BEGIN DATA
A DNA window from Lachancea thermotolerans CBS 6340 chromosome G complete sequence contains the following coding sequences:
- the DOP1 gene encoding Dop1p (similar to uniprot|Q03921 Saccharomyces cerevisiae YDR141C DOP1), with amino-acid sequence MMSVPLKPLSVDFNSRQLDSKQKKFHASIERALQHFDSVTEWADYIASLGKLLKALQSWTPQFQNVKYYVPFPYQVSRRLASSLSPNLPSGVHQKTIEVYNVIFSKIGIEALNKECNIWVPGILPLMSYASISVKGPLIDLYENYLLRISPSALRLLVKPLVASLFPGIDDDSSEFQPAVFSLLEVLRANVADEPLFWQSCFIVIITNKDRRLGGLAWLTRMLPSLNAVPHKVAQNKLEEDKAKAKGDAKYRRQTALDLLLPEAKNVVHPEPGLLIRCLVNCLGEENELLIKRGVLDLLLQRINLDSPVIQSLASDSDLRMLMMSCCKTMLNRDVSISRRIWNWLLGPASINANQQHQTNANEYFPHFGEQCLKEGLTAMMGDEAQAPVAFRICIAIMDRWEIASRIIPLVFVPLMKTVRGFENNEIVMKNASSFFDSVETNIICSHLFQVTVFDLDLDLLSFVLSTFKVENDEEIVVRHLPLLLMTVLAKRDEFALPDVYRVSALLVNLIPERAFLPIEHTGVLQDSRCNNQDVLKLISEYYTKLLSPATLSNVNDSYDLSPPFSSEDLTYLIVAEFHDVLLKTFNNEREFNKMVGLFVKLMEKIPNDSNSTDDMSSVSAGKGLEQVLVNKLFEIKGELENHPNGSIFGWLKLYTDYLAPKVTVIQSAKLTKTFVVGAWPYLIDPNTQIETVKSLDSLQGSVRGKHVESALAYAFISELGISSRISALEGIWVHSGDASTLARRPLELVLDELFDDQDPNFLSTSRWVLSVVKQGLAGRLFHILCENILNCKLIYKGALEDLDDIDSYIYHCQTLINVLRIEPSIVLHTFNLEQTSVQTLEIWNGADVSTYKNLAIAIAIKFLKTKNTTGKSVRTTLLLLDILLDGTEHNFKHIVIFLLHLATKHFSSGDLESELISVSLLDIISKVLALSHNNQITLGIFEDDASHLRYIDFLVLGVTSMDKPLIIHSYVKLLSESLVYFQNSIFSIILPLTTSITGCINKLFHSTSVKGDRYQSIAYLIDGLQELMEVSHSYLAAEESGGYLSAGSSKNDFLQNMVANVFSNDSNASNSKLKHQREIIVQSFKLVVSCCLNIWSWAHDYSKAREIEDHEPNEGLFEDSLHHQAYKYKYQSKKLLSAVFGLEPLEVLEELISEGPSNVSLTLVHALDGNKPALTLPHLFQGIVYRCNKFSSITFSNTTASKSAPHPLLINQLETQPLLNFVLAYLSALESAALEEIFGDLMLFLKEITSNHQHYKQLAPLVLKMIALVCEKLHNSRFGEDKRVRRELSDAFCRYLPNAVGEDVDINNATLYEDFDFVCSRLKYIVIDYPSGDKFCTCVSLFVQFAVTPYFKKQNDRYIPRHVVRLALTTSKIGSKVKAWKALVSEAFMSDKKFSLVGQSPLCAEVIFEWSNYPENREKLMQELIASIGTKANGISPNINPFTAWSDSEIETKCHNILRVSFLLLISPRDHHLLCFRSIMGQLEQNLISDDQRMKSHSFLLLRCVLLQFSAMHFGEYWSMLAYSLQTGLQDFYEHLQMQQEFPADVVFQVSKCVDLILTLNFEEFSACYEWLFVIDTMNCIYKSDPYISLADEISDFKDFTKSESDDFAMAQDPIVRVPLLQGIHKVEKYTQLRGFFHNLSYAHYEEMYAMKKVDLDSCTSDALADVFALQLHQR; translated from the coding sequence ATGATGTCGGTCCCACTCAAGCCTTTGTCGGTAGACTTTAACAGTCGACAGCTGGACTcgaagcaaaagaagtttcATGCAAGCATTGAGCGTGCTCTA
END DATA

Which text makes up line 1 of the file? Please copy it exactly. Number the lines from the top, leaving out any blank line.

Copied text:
A DNA window from Lachancea thermotolerans CBS 6340 chromosome G complete sequence contains the following coding sequences: